Elon Musk officially owns Twitter. Here's what could happen next.After months of negotiations, Elon Musk bought Twitter for $44 billion. Here's what's next for the social media platform.Under new owner Elon Musk, Twitter has banned the Twitter accounts of one Florida college student, including one account that was using publicly accessible information to track Musk's private jet flights in real-time. Late Wednesday, Musk threatened legal action against Jack Sweeney – a student at the University of Central Florida – and 'organizations who supported harm to my family.' Musk said a stalker followed and blocked a car carrying his two-year-old son, 'Lil X,' in Los Angeles, thinking the occupant was him.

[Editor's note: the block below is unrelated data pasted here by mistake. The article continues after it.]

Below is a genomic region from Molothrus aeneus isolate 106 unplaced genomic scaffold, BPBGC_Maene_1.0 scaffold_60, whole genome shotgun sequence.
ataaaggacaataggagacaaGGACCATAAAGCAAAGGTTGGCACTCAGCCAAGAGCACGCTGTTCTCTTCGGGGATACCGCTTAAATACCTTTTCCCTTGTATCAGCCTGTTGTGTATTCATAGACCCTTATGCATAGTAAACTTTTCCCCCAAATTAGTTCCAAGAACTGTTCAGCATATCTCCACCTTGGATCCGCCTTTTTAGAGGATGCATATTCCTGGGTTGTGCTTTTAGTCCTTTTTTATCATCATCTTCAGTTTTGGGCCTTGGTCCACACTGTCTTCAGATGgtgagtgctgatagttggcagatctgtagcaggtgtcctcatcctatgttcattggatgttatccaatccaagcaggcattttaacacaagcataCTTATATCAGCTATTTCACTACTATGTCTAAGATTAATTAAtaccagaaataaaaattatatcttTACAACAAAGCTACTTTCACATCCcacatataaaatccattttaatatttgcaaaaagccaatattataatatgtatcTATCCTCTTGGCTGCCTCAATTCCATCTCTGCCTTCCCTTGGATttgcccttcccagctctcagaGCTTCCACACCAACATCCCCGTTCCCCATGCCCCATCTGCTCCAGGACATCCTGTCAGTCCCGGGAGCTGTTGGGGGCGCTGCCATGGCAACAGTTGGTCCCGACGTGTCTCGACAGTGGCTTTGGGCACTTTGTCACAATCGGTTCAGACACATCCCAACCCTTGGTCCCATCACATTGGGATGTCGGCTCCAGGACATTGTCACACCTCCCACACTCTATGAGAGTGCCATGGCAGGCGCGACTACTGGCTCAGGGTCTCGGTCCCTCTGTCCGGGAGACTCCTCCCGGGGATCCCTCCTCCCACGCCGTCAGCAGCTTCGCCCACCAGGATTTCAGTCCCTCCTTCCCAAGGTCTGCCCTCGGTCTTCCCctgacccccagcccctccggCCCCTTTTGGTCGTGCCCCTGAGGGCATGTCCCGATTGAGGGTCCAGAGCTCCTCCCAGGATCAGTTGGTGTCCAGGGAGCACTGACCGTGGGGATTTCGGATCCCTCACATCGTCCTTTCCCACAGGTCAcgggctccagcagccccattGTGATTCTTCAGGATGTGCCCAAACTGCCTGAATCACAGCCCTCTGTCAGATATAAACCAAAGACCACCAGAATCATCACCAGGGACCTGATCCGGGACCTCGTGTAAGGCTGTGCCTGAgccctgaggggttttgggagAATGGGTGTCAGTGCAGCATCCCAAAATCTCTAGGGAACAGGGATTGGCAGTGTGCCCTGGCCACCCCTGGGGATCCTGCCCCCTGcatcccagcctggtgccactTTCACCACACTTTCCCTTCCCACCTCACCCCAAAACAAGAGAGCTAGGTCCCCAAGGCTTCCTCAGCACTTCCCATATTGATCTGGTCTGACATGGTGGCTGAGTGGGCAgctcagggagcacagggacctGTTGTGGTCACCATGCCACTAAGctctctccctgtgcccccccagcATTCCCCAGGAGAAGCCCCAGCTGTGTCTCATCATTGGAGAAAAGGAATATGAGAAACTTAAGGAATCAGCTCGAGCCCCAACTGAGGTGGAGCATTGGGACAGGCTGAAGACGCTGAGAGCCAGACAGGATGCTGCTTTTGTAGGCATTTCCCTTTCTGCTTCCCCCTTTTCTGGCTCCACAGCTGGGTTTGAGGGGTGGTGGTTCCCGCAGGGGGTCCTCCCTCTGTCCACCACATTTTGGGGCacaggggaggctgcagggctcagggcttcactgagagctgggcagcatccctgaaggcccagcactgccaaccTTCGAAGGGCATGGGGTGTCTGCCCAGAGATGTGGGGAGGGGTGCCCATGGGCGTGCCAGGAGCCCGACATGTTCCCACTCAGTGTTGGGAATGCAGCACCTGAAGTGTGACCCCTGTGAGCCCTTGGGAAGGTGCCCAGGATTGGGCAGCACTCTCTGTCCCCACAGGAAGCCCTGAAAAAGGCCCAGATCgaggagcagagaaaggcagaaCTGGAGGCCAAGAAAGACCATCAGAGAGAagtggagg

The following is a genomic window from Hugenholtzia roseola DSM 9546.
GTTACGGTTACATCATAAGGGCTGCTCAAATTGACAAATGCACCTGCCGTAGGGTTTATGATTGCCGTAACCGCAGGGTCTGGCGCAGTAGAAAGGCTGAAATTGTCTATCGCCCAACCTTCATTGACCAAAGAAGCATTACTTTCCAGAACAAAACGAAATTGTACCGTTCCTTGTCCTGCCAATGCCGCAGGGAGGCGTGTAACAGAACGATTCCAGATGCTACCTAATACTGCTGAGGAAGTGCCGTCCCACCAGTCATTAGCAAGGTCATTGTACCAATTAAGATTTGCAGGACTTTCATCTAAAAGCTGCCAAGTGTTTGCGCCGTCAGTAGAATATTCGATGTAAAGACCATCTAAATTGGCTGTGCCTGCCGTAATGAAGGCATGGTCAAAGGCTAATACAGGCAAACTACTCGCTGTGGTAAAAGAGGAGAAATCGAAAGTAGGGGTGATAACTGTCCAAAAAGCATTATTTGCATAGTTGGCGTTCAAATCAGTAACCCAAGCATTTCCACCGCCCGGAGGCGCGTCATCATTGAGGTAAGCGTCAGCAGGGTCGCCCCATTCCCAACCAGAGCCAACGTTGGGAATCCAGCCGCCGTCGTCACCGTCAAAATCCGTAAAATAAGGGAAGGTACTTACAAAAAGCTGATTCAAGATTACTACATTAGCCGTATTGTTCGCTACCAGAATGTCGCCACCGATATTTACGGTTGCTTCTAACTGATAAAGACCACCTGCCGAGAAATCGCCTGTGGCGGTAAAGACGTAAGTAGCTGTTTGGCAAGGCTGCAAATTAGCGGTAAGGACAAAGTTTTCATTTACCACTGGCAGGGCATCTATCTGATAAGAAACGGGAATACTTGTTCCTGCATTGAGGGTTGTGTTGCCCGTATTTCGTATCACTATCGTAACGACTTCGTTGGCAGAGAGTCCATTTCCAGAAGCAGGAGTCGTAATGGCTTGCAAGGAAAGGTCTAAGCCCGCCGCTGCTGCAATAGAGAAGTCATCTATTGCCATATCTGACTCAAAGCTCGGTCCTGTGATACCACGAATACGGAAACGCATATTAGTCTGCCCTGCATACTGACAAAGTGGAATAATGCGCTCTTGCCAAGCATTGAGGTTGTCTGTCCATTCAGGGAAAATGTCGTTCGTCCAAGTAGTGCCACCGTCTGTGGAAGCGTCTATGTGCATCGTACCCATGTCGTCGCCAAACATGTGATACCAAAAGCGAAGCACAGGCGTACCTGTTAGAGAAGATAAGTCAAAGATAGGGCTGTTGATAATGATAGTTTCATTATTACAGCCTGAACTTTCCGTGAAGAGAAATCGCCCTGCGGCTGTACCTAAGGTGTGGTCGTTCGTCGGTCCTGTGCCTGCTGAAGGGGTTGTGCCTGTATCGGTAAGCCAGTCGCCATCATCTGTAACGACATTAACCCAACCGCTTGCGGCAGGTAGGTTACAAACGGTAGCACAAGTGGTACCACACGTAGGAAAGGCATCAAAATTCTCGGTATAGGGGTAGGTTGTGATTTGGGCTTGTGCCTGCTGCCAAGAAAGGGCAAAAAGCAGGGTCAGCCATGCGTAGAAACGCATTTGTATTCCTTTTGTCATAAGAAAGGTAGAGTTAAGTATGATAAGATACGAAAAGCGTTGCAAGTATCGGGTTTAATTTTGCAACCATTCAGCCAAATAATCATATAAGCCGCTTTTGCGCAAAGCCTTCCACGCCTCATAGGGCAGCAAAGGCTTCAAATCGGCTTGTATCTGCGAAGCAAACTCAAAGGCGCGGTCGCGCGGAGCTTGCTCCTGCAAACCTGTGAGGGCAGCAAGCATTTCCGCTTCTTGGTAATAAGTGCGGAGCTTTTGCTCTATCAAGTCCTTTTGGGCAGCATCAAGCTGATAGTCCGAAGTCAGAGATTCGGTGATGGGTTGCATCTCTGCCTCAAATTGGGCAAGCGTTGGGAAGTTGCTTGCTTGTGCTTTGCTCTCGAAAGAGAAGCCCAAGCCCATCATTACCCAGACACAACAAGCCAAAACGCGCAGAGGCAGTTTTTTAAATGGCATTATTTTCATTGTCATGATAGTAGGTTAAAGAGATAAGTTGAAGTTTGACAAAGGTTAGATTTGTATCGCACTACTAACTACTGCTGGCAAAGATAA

The assailant climbed onto the hood, Musk tweeted. Last night, car carrying lil X in LA was followed by crazy stalker (thinking it was me), who later blocked car from moving & climbed onto hood.Legal action is being taken against Sweeney & organizations who supported harm to my family.— Elon Musk (URL) December 15, 2022Once offered $5,000 by Musk to take down his account, Sweeney may find himself opposite the billionaire in court. There have been no federal civil lawsuits filed against Sweeney anywhere in the United States as of Thursday morning.The automated flight tracker account URL flip-flopped on Wednesday. Twitter suspended the account, reinstated it, then permanently suspended it.Hours after Twitter shut it down, the flight tracker was temporarily back online but was no longer tracking Musk's jet minute-by-minute.